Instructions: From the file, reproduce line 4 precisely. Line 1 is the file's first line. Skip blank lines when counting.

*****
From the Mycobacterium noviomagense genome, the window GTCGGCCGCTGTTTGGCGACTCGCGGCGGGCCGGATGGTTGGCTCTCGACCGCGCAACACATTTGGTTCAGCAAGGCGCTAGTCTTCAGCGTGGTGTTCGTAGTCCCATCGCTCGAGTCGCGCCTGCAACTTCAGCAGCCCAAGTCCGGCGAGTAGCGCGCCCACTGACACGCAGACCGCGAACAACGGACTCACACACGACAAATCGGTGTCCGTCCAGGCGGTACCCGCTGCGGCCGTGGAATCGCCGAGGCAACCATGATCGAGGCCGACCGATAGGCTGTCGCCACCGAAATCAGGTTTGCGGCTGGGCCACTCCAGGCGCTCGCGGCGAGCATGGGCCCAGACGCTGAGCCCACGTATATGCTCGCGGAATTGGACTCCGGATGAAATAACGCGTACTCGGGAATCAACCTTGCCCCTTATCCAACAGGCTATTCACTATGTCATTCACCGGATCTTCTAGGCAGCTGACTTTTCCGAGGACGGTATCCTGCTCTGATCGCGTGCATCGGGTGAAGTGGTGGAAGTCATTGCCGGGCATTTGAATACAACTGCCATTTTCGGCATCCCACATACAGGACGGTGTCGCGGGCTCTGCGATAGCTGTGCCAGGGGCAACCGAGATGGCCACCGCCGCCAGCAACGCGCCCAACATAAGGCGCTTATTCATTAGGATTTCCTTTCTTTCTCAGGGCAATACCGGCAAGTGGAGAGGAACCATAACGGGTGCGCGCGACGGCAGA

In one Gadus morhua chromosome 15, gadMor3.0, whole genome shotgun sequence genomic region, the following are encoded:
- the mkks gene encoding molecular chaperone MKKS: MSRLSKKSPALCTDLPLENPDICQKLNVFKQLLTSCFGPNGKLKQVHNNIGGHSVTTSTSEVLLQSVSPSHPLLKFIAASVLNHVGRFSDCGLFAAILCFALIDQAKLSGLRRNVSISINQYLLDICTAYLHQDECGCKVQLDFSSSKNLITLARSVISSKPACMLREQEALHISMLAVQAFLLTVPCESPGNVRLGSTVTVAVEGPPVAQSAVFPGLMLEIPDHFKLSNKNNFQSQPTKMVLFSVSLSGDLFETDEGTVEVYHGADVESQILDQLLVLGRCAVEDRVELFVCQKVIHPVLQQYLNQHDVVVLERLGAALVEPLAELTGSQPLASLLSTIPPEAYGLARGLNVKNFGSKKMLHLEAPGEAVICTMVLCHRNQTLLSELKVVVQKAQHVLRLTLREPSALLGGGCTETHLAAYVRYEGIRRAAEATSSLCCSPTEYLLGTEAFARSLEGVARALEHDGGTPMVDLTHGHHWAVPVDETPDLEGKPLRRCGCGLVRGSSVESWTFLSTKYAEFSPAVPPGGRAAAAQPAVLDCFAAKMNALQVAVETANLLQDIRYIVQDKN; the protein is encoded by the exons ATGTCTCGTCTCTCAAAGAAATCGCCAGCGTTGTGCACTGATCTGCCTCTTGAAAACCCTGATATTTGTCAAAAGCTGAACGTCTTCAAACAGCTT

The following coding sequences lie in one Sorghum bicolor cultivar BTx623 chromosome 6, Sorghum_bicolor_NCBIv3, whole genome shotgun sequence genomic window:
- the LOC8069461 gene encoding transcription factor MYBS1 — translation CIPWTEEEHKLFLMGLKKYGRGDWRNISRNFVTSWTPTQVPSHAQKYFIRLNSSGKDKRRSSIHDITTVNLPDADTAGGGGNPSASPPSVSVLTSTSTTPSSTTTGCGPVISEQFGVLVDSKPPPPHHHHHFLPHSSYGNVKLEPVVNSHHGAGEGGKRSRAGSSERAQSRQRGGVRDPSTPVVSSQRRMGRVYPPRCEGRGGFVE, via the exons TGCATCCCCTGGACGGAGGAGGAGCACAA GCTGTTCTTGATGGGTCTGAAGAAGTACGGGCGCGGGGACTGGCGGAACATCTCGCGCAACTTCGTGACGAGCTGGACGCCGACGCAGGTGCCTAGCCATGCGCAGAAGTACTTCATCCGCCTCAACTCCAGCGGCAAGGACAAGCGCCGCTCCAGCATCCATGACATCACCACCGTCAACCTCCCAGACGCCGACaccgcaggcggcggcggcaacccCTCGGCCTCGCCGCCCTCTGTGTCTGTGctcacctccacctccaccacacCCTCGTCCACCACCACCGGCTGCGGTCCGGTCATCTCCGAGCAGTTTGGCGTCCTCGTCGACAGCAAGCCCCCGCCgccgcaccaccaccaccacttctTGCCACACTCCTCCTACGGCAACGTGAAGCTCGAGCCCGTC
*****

The following coding sequences lie in one Sorghum bicolor cultivar BTx623 chromosome 6, Sorghum_bicolor_NCBIv3, whole genome shotgun sequence genomic window: